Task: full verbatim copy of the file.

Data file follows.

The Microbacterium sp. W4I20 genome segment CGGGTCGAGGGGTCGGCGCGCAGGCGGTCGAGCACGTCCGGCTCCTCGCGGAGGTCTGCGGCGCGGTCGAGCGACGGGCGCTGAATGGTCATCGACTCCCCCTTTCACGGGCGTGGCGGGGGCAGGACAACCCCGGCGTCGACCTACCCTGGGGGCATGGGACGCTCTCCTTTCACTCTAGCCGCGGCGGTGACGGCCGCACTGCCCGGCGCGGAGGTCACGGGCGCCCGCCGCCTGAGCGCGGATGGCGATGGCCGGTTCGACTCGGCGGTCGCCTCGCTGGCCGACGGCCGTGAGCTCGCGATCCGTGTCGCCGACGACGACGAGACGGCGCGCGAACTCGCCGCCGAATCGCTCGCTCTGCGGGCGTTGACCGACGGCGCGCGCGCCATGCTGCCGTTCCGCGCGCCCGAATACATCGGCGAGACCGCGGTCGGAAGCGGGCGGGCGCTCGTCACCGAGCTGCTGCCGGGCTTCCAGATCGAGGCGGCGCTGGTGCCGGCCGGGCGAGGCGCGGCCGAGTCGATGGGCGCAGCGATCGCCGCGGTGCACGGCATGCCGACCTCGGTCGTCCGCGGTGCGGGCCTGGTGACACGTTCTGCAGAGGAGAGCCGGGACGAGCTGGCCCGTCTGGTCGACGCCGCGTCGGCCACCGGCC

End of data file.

The Microbacterium sp. W4I20 genome segment CGGGTCGAGGGGTCGGCGCGCAGGCGGTCGAGCACGTCCGGCTCCTCGCGGAGGTCTGCGGCGCGGTCGAGCGACGGGCGCTGAATGGTCATCGACTCCCCCTTTCACGGGCGTGGCGGGGGCAGGACAACCCCGGCGTCGACCTACCCTGGGGGCATGGGACGCTCTCCTTTCACTCTAGCCGCGGCGGTGACGGCCGCACTGCCCGGCGCGGAGGTCACGGGCGCCCGCCGCCTGAGCGCGGATGGCGATGGCCGGTTCGACTCGGCGGTCGCCTCGCTGGCCGACGGCCGTGAGCTCGCGATCCGTGTCGCCGACGACGACGAGACGGCGCGCGAACTCGCCGCCGAATCGCTCGCTCTGCGGGCGTTGACCGACGGCGCGCGCGCCATGCTGCCGTTCCGCGCGCCCGAATACATCGGCGAGACCGCGGTCGGAAGCGGGCGGGCGCTCGTCACCGAGCTGCTGCCGGGCTTCCAGATCGAGGCGGCGCTGGTGCCGGCCGGGCGAGGCGCGGCCGAGTCGATGGGCGCAGCGATCGCCGCGGTGCACGGCATGCCGACCTCGGTCGTCCGCGGTGCGGGCCTGGTGACACGTTCTGCAGAGGAGAGCCGGGACGAGCTGGCCCGTCTGGTCGACGCCGCGTCGGCCACCGGCC